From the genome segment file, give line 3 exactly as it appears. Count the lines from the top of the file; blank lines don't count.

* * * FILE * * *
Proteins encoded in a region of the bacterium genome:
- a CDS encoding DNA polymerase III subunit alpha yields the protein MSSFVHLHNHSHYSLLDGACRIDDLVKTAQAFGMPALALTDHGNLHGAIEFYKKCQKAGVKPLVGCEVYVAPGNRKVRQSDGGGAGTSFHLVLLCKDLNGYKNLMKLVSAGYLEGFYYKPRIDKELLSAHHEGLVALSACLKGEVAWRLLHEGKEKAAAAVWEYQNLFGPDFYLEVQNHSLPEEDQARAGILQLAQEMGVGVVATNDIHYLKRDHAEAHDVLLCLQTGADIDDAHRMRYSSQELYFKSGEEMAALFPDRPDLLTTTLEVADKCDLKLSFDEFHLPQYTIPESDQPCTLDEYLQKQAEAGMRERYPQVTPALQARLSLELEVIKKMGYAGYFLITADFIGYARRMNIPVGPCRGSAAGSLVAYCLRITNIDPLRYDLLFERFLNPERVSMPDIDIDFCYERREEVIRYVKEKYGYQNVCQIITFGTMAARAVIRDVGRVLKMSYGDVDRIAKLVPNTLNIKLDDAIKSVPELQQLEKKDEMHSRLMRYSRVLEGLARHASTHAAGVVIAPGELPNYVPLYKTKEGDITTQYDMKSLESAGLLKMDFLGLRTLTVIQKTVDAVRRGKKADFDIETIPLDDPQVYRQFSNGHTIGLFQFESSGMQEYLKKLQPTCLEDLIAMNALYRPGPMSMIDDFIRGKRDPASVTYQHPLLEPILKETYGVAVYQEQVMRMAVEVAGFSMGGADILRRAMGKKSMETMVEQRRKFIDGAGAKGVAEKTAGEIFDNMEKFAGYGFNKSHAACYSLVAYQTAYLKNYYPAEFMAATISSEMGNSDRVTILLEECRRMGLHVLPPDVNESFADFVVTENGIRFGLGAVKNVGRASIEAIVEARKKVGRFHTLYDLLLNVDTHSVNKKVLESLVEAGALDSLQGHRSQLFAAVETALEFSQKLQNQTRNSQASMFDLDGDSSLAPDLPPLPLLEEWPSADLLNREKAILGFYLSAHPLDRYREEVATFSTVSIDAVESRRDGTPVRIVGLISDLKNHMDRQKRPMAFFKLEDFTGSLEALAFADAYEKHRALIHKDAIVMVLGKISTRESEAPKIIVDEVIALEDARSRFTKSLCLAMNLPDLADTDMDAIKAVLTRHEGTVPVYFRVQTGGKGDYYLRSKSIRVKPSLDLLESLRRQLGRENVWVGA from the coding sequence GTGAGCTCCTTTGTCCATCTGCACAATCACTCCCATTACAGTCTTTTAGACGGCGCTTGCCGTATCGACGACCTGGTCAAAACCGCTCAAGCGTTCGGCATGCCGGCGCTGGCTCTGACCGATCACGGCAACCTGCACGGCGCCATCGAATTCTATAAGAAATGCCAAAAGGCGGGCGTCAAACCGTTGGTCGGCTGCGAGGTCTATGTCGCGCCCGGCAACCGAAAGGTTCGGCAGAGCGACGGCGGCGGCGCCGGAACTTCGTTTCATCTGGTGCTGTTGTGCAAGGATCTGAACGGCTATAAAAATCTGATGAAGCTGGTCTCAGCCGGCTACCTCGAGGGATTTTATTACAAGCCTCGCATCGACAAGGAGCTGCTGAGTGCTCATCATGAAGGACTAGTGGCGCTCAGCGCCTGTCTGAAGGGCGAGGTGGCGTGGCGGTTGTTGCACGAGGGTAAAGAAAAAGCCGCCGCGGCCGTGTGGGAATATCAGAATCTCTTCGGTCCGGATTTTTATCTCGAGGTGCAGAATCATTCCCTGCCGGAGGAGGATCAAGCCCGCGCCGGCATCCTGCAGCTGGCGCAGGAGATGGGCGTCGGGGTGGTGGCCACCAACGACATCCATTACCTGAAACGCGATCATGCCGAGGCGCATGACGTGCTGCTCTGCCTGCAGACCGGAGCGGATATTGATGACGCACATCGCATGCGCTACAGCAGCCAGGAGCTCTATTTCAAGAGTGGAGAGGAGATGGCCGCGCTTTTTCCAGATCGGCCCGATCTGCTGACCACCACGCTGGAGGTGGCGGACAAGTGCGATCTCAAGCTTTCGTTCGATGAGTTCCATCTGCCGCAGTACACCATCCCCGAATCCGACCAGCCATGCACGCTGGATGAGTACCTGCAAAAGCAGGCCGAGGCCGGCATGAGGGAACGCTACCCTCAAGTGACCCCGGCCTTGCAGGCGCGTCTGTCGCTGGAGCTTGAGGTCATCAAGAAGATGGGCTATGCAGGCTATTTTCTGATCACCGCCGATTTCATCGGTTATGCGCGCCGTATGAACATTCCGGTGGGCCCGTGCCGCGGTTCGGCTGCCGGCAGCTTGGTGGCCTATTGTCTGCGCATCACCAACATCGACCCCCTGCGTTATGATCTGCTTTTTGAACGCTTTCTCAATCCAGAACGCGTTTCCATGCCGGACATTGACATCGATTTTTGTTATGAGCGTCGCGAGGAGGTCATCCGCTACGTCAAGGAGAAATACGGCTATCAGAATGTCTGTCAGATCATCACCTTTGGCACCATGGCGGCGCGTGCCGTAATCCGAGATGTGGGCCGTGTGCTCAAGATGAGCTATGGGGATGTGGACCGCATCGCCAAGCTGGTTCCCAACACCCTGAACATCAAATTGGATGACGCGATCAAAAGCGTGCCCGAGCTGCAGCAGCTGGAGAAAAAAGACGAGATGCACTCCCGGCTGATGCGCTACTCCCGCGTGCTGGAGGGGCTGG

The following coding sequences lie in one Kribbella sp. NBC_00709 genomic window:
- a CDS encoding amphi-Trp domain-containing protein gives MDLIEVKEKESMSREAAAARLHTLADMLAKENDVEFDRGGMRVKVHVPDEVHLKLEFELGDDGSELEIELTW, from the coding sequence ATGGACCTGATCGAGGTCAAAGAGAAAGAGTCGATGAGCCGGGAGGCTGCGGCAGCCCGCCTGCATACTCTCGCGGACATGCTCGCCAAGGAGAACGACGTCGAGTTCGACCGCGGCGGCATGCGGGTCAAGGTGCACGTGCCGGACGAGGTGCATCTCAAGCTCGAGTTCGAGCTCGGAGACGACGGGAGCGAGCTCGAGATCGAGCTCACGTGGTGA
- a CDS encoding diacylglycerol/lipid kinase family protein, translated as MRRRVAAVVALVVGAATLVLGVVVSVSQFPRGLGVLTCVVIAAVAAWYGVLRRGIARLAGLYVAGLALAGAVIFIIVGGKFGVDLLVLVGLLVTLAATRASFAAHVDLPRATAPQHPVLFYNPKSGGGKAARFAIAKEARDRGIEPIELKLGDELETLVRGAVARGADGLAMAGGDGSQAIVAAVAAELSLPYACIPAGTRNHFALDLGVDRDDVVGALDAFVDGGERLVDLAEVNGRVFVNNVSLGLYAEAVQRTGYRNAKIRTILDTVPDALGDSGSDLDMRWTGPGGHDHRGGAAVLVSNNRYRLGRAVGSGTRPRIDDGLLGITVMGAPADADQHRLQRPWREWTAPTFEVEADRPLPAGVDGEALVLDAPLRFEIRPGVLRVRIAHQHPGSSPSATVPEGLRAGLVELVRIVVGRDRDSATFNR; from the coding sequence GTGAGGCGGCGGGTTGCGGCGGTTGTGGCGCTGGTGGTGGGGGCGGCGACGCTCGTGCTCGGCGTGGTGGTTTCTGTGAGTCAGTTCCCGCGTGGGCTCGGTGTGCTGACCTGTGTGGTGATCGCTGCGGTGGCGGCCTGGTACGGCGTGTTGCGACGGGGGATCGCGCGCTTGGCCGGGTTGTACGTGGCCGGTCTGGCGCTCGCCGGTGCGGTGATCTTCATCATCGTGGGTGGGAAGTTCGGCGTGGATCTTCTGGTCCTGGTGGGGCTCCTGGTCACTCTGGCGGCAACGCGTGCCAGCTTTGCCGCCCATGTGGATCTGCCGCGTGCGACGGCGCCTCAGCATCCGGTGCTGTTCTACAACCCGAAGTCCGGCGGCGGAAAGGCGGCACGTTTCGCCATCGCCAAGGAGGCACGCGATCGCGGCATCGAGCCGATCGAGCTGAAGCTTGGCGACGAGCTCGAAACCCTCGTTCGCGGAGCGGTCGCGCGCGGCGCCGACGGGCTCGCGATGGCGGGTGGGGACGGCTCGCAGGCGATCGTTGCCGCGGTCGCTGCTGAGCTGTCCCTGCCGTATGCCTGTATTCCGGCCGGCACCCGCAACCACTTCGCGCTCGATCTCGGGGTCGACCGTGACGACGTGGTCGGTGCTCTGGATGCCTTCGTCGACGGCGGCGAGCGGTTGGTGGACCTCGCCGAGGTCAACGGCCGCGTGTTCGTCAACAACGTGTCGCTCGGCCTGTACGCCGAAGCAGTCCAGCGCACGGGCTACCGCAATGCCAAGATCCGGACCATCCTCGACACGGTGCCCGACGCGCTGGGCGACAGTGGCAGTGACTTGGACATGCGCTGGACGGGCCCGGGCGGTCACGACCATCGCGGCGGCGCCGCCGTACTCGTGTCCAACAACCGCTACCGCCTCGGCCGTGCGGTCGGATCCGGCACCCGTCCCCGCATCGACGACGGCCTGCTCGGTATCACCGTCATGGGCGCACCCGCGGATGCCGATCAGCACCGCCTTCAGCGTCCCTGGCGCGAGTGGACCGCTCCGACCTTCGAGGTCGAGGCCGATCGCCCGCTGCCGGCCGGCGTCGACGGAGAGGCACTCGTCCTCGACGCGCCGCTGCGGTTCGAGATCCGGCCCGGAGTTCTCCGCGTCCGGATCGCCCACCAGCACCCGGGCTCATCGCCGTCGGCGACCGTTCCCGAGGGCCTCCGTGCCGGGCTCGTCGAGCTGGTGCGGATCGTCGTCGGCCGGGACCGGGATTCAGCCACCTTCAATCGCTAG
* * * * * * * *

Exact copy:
The following coding sequences lie in one Kribbella sp. NBC_00709 genomic window: